I’m willing to bet that PowerPoint is the number one source of boredom and frustration at work in America. But the new PowerPoint services offered by the 2013 release of the software should help things significantly. Very few people enjoy creating, delivering or sitting through PowerPoint presentations but it’s more than likely this is part of your daily routine, regardless of the business you are in. The 2013 PowerPoint services are a nice upgrade, helping the design and delivery of more compelling slides. Microsoft gave PowerPoint a nice overhaul in terms of look and feel of the software itself, going with a retro logo and overall design.
The first thing that will strike you as you fire up the software to design a PowerPointslide is the new templates offered. Not only are you given a whole new set of template designs, but these are available in widescreen (16:9) by default. This is something we would have to do anyway but it took a few extra steps to configure for every presentation.
Clicking on a template will give you a preview of the theme as well as variations of slides and colors you’ll be able to work with. This is definitely a nice feature, but as PowerPoint designers we tend to create them from scratch so this is not much use for us. It’s definitely nice as a source of inspiration.
Microsoft divided each theme into families which enables multiple variations of a design. These template families are a huge help for those who don’t consider themselves PowerPoint specialists. When you put your presentation designer hat on you can decide to go with one template with the ability to change the fonts, colors, layouts, design elements, text properties and much more. You have unlimited control over the look and feel but PowerPoint helps you maintain a balanced look and feel.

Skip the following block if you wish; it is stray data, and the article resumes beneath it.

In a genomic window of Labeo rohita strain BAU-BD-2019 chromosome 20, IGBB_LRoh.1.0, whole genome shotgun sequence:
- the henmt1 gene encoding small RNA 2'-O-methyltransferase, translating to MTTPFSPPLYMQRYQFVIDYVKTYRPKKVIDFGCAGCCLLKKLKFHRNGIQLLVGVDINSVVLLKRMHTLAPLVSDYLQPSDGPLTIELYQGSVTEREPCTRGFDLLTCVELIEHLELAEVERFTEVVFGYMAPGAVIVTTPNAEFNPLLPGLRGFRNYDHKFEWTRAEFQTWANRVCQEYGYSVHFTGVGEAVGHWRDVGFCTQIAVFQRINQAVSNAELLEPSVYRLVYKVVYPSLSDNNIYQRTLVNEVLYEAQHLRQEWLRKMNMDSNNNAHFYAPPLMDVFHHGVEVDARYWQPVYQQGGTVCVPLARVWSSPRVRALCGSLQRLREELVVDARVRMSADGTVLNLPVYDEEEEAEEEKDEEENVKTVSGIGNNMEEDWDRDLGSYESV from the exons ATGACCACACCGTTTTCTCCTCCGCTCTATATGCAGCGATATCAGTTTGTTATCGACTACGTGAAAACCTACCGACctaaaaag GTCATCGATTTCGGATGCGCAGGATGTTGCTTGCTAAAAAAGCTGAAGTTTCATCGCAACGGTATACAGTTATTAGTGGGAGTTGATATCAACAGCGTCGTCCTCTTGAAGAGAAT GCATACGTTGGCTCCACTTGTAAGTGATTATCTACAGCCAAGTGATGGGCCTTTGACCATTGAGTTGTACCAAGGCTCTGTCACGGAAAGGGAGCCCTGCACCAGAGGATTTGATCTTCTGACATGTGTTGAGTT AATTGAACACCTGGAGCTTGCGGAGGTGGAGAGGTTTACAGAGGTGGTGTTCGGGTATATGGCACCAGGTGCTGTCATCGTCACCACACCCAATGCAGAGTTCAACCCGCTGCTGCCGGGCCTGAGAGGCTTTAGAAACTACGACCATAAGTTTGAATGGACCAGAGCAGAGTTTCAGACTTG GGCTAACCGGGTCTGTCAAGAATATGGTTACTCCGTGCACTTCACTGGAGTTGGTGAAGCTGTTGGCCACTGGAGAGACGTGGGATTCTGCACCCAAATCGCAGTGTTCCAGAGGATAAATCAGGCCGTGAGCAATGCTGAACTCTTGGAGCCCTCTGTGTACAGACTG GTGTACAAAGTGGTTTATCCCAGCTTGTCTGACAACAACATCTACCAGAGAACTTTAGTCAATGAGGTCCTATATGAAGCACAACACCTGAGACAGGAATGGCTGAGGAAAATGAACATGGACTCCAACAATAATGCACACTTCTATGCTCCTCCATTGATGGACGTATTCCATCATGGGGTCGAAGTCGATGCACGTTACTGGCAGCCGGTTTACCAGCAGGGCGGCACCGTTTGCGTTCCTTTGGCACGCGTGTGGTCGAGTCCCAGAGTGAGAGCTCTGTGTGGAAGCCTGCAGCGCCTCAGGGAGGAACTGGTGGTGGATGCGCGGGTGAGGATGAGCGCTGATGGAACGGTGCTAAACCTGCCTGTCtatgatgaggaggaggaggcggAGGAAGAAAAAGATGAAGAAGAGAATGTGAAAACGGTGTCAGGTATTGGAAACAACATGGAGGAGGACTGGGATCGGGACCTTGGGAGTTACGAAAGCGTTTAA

Microsoft also made sure that the themes could co-exist in the same presentations thus allowing you to input two or more templates into one presentation. This is especially helpful when you want to create distinctive parts to your presentation without having to play around with colors or mess up the overall layout.
There are a few new tools to PowerPoint 2013. I wouldn’t necessarily call these exclusive PowerPoint services as most of them have been available on Keynote for a while but they are good news for PowerPoint. A majority of the work for PowerPoints specialists and amateurs alike, revolved around designing shapes or diagrams. Most of us used Visio to work on them, but the customization level was slightly restrictive to us. PowerPoint 2013 introduced a new feature which lets you combine existing shapes to create new ones. We have been playing around with this but it takes some getting used to.
In the interest of maintaing the look and feel consistency while designing slides, they added an eyedropper tool to select colors from diagrams or pictures and apply them to shapes or text.
Previous versions of PowerPoint enabled you to align shapes to each other but Microsoft took this to the next level, enabling you to align objects with text and other page elements using guides. A good PowerPoint designer will tell you that this had been available on Keynote for years now, but nonetheless this is a great feature to have on PowerPoint.